In a recent NZ Listener article it was noted that since the 1991 Employment Contracts Act and the attempt by the then National Government to decimate unions, inequality has rapidly increased.

The 1999-2008 Labour Government halted the upward trend in inequality through its restoration of greater rights for unions, increases in the minimum wage and working for families legislation, but it has been reversed by the economic recession and the National Government’s policies, which are about to include the biggest attack on the incomes of low-paid workers – an increase in GST.

This situation requires some radical solutions.

We need to abandon the once-over-lightly attempt by the previous Labour Government to promote collective bargaining and introduce a system that allows ordinary workers a genuine and constructive part to play a part in the re-distribution of wealth through the right to collectively engage in negotiating minimum pay and employment conditions at the industry level rather than just in their own workplace.

Parties of the centre-left need to commit to rolling back the National/ACT GST increase and adopting their own agenda around taxation that includes capital gains and financial transactions taxes.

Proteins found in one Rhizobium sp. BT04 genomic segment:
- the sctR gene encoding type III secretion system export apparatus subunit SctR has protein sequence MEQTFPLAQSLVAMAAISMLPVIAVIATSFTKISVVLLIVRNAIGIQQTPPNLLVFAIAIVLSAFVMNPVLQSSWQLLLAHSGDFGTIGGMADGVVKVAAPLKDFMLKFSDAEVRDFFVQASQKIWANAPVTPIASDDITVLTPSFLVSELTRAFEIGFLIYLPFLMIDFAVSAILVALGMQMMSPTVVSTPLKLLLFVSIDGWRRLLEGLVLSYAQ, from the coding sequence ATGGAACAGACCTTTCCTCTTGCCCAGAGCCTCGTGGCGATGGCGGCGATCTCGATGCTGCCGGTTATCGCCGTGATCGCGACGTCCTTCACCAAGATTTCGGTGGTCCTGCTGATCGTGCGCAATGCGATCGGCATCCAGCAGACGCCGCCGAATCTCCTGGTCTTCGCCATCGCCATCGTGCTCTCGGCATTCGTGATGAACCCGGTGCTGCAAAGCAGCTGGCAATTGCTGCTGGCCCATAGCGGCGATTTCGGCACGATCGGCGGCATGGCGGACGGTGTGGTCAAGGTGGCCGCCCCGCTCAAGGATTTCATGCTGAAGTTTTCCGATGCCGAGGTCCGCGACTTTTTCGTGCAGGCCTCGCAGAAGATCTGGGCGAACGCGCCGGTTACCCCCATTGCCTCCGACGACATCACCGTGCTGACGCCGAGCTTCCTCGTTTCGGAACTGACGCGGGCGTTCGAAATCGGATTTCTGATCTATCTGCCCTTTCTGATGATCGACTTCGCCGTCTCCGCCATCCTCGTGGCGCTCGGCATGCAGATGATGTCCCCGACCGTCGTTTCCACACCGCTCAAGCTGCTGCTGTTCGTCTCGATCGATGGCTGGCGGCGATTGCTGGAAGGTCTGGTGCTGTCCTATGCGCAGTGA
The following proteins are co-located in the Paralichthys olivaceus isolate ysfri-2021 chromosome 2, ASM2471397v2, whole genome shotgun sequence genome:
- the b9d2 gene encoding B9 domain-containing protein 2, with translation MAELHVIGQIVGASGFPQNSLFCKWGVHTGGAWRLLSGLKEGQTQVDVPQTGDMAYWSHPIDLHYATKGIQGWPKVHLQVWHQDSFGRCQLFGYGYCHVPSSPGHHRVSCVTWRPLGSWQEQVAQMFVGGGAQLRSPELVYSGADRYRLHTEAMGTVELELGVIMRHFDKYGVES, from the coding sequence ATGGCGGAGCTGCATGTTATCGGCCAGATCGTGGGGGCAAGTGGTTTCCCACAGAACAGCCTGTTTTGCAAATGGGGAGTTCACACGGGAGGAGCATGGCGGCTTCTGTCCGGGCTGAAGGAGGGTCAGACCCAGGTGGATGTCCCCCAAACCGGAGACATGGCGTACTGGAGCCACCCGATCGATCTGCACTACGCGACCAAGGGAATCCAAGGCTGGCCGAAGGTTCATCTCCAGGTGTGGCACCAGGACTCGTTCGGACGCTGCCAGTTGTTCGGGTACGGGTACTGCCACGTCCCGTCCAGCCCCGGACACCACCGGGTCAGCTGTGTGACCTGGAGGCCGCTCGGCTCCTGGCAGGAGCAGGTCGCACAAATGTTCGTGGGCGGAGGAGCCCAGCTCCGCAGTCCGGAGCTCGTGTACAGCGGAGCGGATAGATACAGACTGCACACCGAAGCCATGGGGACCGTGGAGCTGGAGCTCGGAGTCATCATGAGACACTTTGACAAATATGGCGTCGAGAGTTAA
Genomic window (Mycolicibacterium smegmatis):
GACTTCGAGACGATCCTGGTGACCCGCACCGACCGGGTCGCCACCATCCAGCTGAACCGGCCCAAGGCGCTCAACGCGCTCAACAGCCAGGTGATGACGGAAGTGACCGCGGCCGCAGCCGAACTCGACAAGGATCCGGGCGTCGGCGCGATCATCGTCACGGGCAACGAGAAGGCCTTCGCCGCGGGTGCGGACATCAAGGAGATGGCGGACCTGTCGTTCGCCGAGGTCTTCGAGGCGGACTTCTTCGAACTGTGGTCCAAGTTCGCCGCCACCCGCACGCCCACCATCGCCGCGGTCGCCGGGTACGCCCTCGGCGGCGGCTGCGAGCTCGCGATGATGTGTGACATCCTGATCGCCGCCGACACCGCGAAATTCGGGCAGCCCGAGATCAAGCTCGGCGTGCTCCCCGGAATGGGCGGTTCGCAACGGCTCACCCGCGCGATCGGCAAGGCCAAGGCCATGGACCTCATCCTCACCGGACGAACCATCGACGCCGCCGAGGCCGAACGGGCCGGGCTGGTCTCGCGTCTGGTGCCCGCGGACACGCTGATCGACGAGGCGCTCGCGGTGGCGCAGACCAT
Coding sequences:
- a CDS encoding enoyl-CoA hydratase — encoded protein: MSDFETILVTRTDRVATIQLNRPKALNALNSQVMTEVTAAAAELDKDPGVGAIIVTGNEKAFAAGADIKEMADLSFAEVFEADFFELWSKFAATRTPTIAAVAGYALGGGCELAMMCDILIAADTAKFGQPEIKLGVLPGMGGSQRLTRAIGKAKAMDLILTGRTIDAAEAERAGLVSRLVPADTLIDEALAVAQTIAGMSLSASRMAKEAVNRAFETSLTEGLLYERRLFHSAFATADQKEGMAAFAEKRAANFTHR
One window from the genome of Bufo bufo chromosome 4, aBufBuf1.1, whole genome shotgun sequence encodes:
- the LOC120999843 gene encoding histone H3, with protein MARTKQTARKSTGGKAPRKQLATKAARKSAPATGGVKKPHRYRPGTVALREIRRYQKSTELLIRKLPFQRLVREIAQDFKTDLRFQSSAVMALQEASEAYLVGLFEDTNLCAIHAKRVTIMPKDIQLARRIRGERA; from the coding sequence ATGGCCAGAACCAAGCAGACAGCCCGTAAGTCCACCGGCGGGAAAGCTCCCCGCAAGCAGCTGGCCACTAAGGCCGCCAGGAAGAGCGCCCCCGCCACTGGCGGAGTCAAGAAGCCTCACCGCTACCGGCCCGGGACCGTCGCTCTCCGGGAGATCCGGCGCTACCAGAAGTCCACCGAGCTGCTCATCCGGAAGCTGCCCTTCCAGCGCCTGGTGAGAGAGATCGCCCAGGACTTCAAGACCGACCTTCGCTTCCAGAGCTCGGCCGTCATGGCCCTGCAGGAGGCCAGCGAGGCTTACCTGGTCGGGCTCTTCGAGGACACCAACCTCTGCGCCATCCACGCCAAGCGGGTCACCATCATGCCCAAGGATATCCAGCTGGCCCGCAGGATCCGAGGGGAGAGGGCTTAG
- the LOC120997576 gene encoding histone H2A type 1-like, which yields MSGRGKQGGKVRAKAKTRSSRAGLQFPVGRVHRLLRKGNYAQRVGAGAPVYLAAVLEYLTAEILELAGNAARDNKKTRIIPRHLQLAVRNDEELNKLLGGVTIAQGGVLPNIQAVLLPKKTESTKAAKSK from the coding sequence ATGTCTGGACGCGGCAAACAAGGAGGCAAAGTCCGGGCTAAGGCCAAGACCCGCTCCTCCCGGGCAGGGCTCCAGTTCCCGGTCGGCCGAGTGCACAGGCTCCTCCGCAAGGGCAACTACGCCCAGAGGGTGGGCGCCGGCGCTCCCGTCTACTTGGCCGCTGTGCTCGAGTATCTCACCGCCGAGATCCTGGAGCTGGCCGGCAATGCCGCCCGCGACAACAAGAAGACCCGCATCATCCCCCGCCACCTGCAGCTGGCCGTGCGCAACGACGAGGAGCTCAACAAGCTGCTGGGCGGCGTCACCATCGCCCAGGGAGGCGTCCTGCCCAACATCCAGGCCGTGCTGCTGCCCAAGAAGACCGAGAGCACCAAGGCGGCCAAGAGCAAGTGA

But most importantly we need to keep articulating why inequality is a blight on our society and why it needs to be attacked as a matter of urgency.

Without voices being raised about this issue we will never be heard above the incessant din of the individualist philosophy that is at the root of the problem.

Over 3000 SFWU members employed by intellectual disability services provider IHC are currently taking action to win a wage increase that they should have received in November last year.

Despite receiving a 2% funding increase from the Ministry of Health back in July 2009 for the running of their residential services IHC has chosen not to pass any of this on to their low-paid front-line workers.

SFWU workers are taking action to unfreeze their pay through a work-to-rule involving bans on non-essential paper work, on using their own private vehicles on IHC business and on overtime.

In the week beginning Monday 29 March this will be stepped up to some sporadic bans on working “sleepovers”, the period between 10 p.m. and 7 a.m. when IHC disability support workers drop from their normal hourly pay rates to an hourly rate of between $3.00 and $4.00 an hour.

The workers are supporting this action because, despite an Employment Court ruling in December 2009 that IHC are required to pay them a minimum of $12.75 an hour for this work, IHC have still not paid a cent extra for this work.

While the union acknowledges that both the wage increase and the payment of the minimum wage for sleepovers are big issues for IHC, it seems like a dippy strategy to simply put your head in the sand and hope that both will go away.

It’s time for positive action on both fronts and that action should happen now!